Contracts or Transactions that Are Not Swaps

The proposed rule discusses several types of financial instruments that would not be regulated as swaps or SBS, including insurance products, consumer and commercial agreements and loan participations. The proposed rule contains several requirements for a contract to be considered insurance and not a regulated swap, including the need for an insurable interest, lack of trading and requirements for contract provider (e.g., a regulated insurance company). Interpretive guidance would clarify the types of consumer and commercial transactions that are not swaps or SBS. This lists types of transactions that would be excluded (e.g., fixed or variable interest rate commercial loans) and includes factors that the Commissions would consider to determine whether other contracts are swaps or SBS. Loan participations would not be swaps or SBS if the purchaser is acquiring a current or future direct or indirect ownership interest in the related loan and they are "true participations."

Forward Exclusion from the Swap Definition for Nonfinancial Commodities

The scope of the forward contract exclusion for nonfinancial commodities from the definition of swap is also the subject of interpretive guidance. The exclusion should be interpreted in a manner consistent with the CFTC's historical interpretation of the existing forward exclusion for respect to futures contracts. The principles in the Brent Interpretation regarding "book-outs" transactions would apply to the forward exclusion. The proposal provides that market participants which regularly make or take delivery of the referenced commodity in the ordinary course of their business, where the book-out transaction is effectuated through a subsequent, separately negotiated agreement should also qualify for the forward exclusion from the swap definition.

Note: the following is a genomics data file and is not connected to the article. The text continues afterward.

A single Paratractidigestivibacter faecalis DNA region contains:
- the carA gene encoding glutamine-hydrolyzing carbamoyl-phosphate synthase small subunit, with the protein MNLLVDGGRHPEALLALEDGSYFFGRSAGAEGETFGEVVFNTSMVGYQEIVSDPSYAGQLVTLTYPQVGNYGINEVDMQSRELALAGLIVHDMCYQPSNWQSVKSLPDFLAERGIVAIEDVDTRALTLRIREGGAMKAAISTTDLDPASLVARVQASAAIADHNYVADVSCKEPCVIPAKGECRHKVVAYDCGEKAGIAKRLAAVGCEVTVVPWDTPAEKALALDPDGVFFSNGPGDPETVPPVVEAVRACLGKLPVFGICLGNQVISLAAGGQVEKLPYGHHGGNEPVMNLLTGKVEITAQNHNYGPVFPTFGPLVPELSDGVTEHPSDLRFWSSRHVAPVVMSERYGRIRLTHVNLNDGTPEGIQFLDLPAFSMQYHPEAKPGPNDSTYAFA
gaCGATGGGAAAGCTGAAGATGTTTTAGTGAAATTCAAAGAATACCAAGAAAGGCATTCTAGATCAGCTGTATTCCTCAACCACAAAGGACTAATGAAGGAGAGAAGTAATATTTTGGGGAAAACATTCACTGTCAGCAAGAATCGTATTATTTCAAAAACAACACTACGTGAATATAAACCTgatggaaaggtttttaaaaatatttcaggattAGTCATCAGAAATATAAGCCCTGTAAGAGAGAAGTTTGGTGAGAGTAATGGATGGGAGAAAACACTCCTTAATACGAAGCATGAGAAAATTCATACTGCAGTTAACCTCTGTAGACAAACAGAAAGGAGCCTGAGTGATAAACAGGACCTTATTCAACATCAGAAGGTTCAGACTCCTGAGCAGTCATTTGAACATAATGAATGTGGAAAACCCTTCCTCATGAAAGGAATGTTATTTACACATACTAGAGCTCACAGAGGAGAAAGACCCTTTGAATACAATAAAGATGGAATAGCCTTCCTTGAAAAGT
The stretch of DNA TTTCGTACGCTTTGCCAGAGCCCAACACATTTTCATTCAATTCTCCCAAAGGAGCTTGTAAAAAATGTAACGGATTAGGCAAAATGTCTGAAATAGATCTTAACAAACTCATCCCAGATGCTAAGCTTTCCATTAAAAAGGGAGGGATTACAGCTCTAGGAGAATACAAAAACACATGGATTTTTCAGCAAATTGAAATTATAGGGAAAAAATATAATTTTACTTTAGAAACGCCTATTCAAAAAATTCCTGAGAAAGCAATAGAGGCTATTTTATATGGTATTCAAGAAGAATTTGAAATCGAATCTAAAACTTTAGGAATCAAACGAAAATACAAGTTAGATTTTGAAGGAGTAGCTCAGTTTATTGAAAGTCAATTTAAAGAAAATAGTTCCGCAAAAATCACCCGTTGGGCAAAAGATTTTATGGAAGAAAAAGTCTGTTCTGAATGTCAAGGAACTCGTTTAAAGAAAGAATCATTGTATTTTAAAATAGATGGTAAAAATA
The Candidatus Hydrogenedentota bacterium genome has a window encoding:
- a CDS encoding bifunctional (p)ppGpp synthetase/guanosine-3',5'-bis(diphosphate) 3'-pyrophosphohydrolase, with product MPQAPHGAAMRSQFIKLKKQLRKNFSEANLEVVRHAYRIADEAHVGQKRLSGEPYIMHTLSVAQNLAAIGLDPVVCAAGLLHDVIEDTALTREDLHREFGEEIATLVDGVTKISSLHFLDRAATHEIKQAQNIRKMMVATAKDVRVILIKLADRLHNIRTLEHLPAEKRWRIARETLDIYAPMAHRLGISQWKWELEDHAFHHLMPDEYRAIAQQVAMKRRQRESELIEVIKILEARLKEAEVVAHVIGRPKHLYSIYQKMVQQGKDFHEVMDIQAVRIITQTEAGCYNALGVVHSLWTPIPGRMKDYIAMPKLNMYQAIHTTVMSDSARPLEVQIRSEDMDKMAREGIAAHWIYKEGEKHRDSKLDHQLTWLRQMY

Swaps vs. SBS

The proposal seeks to clarify further whether various categories of instruments will be regulated as swaps or SBS. The proposal expands on terms such as a broad- or narrow-based security index, index CDS and "index". Instruments based on interest rates and other monetary rates are swaps; instruments based on yields, where yield is a proxy for price or value of a debt security, loan or narrow based security index, are SBS except for certain government debt obligations. Total return swaps are SBS if based on a single security, loan or narrow-based security index.

The regulatory status of SBSAs is also addressed. The CFTC and SEC have different regulatory responsibilities for SBSAs. The proposals provide guidance on the types of products that are SBSAs and states that additional book and records requirements for SBSAs are not required.

Finally, the proposal contains anti-evasion provisions. Transactions that are willfully structured to evade regulation as swaps, to fall within any Treasury exemption provided for foreign exchange forwards or swaps, or to be treated as identified banking products rather than swaps, would be subject to these anti-evasion provisions.
 

CFTC Proposes Rule on the Protection of Collateral for Cleared Swaps and Conforming Amendments to the Commodity Broker Bankruptcy Provisions

Also on April 27th, the CFTC also proposed rules that would regulate the treatment of customer collateral for cleared swaps by FCMs and derivatives clearing organizations (DCOs). The proposal would also make conforming amendments to the bankruptcy provisions applicable to commodity brokers under the Commodity Exchange Act. The proposal implements the Dodd-Frank requirement that a FCM and DCO segregate customer collateral for cleared swaps in two ways. FCMs and DCOs must (i) hold customer collateral in an account or location that is separate from the property of the FCM and DCO and (ii) must not use collateral of one customer to cover the obligations of another customer or the FCM/DCO's obligations.